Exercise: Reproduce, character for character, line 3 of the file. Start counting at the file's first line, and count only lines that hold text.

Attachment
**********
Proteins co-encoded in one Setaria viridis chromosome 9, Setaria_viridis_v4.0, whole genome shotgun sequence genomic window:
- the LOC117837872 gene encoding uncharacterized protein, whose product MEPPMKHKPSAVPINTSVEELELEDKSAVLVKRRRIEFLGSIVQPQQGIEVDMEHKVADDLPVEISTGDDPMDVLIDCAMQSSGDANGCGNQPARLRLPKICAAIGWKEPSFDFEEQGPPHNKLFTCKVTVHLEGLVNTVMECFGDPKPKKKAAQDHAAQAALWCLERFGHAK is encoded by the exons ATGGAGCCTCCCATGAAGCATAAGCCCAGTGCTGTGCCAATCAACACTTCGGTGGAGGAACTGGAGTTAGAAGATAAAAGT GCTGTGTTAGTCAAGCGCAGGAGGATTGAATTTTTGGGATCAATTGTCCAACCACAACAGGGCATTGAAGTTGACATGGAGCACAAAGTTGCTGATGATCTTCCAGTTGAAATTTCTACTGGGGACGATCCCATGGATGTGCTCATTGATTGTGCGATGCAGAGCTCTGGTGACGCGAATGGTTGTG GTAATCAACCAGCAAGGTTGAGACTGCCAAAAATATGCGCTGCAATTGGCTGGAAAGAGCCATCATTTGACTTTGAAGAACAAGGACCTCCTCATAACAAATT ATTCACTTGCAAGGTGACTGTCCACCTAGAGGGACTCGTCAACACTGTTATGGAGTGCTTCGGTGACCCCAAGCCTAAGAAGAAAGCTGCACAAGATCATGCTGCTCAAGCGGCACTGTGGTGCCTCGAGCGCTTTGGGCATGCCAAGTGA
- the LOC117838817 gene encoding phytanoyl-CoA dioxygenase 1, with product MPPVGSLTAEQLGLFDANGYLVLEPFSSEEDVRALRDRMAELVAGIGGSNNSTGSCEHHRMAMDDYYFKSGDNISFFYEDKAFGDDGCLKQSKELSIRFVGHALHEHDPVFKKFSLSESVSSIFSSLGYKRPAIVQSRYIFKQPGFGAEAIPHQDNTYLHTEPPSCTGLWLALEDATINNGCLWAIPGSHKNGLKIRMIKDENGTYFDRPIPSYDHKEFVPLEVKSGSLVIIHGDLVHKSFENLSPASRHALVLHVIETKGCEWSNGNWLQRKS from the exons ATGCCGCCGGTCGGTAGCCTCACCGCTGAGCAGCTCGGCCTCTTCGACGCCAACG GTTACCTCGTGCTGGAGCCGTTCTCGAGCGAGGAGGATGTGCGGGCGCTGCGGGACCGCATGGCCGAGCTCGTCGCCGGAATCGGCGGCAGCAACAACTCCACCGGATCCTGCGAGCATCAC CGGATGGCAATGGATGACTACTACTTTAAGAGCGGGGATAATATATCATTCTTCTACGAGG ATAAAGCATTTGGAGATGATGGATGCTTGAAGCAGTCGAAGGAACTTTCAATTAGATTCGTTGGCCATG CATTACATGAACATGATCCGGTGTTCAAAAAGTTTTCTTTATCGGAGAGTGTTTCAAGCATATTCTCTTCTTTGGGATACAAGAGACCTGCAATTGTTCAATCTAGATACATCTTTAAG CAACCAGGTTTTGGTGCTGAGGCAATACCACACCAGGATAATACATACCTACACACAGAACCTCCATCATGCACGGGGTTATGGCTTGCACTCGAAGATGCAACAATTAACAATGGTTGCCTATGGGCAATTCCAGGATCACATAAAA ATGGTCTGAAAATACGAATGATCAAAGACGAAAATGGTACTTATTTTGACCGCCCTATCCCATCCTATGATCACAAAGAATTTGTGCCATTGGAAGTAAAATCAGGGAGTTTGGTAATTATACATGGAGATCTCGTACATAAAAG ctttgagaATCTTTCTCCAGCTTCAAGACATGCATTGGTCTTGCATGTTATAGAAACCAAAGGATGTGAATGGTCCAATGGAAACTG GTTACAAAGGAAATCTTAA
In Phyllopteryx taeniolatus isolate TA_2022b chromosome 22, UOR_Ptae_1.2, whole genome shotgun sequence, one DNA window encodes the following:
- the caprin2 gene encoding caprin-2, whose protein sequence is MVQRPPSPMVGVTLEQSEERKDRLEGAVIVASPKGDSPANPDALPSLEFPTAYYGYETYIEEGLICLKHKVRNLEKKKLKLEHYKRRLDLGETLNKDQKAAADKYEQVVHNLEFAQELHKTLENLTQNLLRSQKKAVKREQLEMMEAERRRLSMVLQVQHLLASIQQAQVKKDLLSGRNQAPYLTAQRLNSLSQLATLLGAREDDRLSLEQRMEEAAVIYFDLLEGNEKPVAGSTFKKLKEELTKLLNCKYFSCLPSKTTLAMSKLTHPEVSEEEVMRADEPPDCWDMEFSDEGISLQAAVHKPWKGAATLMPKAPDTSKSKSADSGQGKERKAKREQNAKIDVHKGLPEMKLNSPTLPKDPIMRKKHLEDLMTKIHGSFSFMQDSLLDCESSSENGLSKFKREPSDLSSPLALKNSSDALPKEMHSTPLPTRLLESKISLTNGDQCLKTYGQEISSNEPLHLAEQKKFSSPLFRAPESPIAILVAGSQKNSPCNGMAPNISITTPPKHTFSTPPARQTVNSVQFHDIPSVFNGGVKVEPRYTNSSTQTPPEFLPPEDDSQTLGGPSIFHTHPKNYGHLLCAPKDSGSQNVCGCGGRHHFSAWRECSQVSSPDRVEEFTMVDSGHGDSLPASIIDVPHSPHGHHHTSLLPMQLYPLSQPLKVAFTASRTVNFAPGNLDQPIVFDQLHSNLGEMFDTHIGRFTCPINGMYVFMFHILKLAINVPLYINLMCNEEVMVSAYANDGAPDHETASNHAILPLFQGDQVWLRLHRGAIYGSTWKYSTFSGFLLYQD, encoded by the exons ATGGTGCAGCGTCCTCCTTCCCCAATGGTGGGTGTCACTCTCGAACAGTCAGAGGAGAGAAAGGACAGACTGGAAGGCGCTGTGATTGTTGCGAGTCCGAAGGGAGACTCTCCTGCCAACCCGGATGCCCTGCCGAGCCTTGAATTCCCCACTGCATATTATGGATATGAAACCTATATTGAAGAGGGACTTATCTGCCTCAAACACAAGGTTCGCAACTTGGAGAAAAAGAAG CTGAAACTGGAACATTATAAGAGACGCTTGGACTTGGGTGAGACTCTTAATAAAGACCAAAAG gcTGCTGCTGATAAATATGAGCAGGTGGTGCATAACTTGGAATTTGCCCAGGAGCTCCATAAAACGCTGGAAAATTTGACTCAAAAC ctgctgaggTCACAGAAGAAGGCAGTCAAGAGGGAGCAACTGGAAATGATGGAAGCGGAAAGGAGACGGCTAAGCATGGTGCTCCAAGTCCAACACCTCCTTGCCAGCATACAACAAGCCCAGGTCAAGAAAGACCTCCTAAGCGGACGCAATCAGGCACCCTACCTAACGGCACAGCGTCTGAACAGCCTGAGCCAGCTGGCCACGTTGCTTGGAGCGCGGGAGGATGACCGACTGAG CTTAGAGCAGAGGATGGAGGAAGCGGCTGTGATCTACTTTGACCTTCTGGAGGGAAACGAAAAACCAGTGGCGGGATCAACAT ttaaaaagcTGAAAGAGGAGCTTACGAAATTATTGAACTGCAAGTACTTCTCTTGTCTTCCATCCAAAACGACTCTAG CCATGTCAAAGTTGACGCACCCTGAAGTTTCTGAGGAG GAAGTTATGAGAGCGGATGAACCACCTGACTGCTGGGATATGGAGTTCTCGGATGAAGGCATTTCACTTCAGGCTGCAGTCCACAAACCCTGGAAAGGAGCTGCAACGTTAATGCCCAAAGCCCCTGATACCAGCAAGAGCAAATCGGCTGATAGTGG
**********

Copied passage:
- the LOC117838817 gene encoding phytanoyl-CoA dioxygenase 1, with product MPPVGSLTAEQLGLFDANGYLVLEPFSSEEDVRALRDRMAELVAGIGGSNNSTGSCEHHRMAMDDYYFKSGDNISFFYEDKAFGDDGCLKQSKELSIRFVGHALHEHDPVFKKFSLSESVSSIFSSLGYKRPAIVQSRYIFKQPGFGAEAIPHQDNTYLHTEPPSCTGLWLALEDATINNGCLWAIPGSHKNGLKIRMIKDENGTYFDRPIPSYDHKEFVPLEVKSGSLVIIHGDLVHKSFENLSPASRHALVLHVIETKGCEWSNGNWLQRKS from the exons ATGCCGCCGGTCGGTAGCCTCACCGCTGAGCAGCTCGGCCTCTTCGACGCCAACG GTTACCTCGTGCTGGAGCCGTTCTCGAGCGAGGAGGATGTGCGGGCGCTGCGGGACCGCATGGCCGAGCTCGTCGCCGGAATCGGCGGCAGCAACAACTCCACCGGATCCTGCGAGCATCAC CGGATGGCAATGGATGACTACTACTTTAAGAGCGGGGATAATATATCATTCTTCTACGAGG ATAAAGCATTTGGAGATGATGGATGCTTGAAGCAGTCGAAGGAACTTTCAATTAGATTCGTTGGCCATG CATTACATGAACATGATCCGGTGTTCAAAAAGTTTTCTTTATCGGAGAGTGTTTCAAGCATATTCTCTTCTTTGGGATACAAGAGACCTGCAATTGTTCAATCTAGATACATCTTTAAG CAACCAGGTTTTGGTGCTGAGGCAATACCACACCAGGATAATACATACCTACACACAGAACCTCCATCATGCACGGGGTTATGGCTTGCACTCGAAGATGCAACAATTAACAATGGTTGCCTATGGGCAATTCCAGGATCACATAAAA ATGGTCTGAAAATACGAATGATCAAAGACGAAAATGGTACTTATTTTGACCGCCCTATCCCATCCTATGATCACAAAGAATTTGTGCCATTGGAAGTAAAATCAGGGAGTTTGGTAATTATACATGGAGATCTCGTACATAAAAG ctttgagaATCTTTCTCCAGCTTCAAGACATGCATTGGTCTTGCATGTTATAGAAACCAAAGGATGTGAATGGTCCAATGGAAACTG GTTACAAAGGAAATCTTAA